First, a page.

On Friday Clint Eastwood's J. Edgar hits theaters and with it the Oscar season truly gets started. Star Leonardo DiCaprio is an early frontrunner for a Best Actor nomination which, if it does occur, would shockingly only be his 4th nomination. Over the course of the last 21 years, DiCaprio's career has seen several phases, from childstar to cult heartthrob to superstar to serious and respected actor. Let's take a look back at his filmmography:
What's Eating Gilbert Grape? (1993): DiCaprio was already somewhat well-known by the time this film came out thanks to his role on TV's Growing Pains, but is almost unrecognizable as Arnie, the mentally challenged younger brother of Johnny Depp's eponymous hero. His performance in the film earned him his first Oscar nomination and truly announced him as an actor to watch out for, but it's also the sort of performance that only could have worked at that exact stage in his career. If it had come any later it probably would have been about as well received as Sean Penn's performance in I Am Sam which, although it earned the actor an Oscar nomination, also became a punchline as a self-important acting exercise.
Catch Me If You Can (2002): This is a rarity amongst DiCaprio's films in that it's one in which he gives a performance that might be described as "joyful." As conman Frank Abagnale, Jr. he moves through multiple characters within the character, using his charm, charisma and, most importantly, his intelligence to keep his game in motion. Directed by Steven Spielberg and co-starring Tom Hanks, Catch Me If You Can is escapist, but in the most serious and expertly handled way.
The Aviator (2004): DiCaprio's dynamic performance as Howard Hughes earned him his second Oscar nomination. Over the course of the film DiCaprio captures the inherent contradiction of Hughes, that he was a larger than life man who did things that drew massive amounts of attention (from his aviation career to his love life to his career as a movie mogul), but also a recluse whose phobias made it just about impossible for him to be around other people. The performance is rich and complex and though the film tends to drag a bit, DiCaprio is never less than excellent.
The Departed (2006): Arguably the best of the DiCaprio-Martin Scorsese collaborations, The Departed finds DiCaprio playing a dual role of sorts, playing a cop so deep undercover that he might never be able to get out. A genre picture of the highest order, The Departed is easily one of the finest crime thrillers to come out in the last ten years and DiCaprio's intense and layered performance is one of its many highlights.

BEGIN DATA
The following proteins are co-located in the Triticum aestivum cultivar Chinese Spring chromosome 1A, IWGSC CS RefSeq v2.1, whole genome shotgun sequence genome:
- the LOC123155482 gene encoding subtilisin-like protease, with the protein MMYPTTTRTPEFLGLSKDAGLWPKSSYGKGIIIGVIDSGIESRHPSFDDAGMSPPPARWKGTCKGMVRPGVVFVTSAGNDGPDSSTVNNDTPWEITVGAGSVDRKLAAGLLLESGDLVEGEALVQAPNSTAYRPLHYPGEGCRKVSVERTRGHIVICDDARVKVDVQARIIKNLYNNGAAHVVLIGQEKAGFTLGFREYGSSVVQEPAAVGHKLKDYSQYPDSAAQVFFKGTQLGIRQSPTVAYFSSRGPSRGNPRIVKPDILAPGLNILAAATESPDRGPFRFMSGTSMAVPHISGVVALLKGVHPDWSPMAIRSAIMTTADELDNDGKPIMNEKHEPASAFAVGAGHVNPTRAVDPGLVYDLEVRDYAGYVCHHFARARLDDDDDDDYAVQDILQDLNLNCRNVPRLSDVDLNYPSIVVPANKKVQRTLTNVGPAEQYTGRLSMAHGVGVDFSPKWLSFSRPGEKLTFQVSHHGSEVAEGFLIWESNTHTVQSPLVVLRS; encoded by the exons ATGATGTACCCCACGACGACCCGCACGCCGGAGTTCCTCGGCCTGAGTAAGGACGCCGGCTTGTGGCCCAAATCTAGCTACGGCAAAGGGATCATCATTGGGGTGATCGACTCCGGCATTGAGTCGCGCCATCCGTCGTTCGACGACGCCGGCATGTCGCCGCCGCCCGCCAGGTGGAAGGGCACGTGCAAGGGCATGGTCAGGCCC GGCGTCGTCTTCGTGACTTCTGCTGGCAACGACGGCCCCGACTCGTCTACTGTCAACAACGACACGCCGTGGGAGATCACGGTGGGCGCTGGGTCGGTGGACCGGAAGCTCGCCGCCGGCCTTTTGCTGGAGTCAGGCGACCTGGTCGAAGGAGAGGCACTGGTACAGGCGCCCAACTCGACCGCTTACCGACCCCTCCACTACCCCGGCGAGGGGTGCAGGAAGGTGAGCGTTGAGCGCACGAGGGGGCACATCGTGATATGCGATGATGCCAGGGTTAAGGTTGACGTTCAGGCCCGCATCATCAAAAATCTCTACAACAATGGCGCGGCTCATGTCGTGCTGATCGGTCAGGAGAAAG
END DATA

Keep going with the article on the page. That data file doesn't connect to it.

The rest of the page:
Revolutionary Road (2008): The film which reunited DiCaprio and Kate Winslet ended up getting burried under the weight of lofty expectations when it was released theatrically, but it's a film that is deserving of critical reassessment. DiCaprio and Winslet star as a couple torn apart by disillusionment in themselves and each other after having abandoned their youthful dreams for the sake of their adult responsibilities. Both actors deliver mature, intricate performances that plumb the depths of despair and keep the film afloat even when Sam Mendes' sometimes ponderous direction threatens to sink it.
Shutter Island (2010): Another so-called "genre" film from DiCaprio and Scorsese and another highlight of their collaboration. This moody and atmospheric psychological thriller sees DiCaprio as a cop tasked with unravelling a mystery... or does it? The film has plenty of twists and turns and an ambiguous ending and DiCaprio's performance is, as usual, top notch.
Inception (2010): Arguably the movie of 2010, Incepion also has an ambiguous and much discussed ending. A technical marvel with a tightly plotted narrative, the film has plenty to recommend it even before you start discussing the performances. DiCaprio's performce as the extraction expert tortured by his past anchors the film, helping to provide it with a sense of humanity and giving the audience an emotional entry point into the story.
This Boy's Life (1993): Released about six months before Gilbert Grape (though not as widely seen), this was DiCaprio's breakthrough role as a serious young actor. Based on the memoir by Tobias Wolff, DiCaprio plays a young Wolff who struggles to deal with his violent and dominating stepfather. Still a teenager when he made the film, DiCaprio more than holds his own with co-stars Robert De Niro and Ellen Barkin.
The Basketball Diaries (1995): Scott Kalvert's adaptation of Jim Carroll's memoir about teen angst, heroin addiction, and basketball, is a deeply flawed film but has also become something of a cult favourite. It's also somewhat notorious for being one of the films singled out during the post-Columbine panic due to a sequence in which DiCaprio's character fantasizes about bringing a gun to school. The film is more than a little uneven, but the performances by DiCaprio and co-star Mark Wahlberg are fantastic.
Romeo + Juliet (1996): An argument could be made that Baz Luhrmann's modernized/punk version of the Shakespeare classic set the scene for the veritable tsunami of fame that swept DiCaprio up courtesy of Titanic. Playing the hero of the ultimate teen angst love story, DiCaprio (a thoroughly modern actor) is not entirely at home with the dialogue but brings a lot of passion and intensity to the role.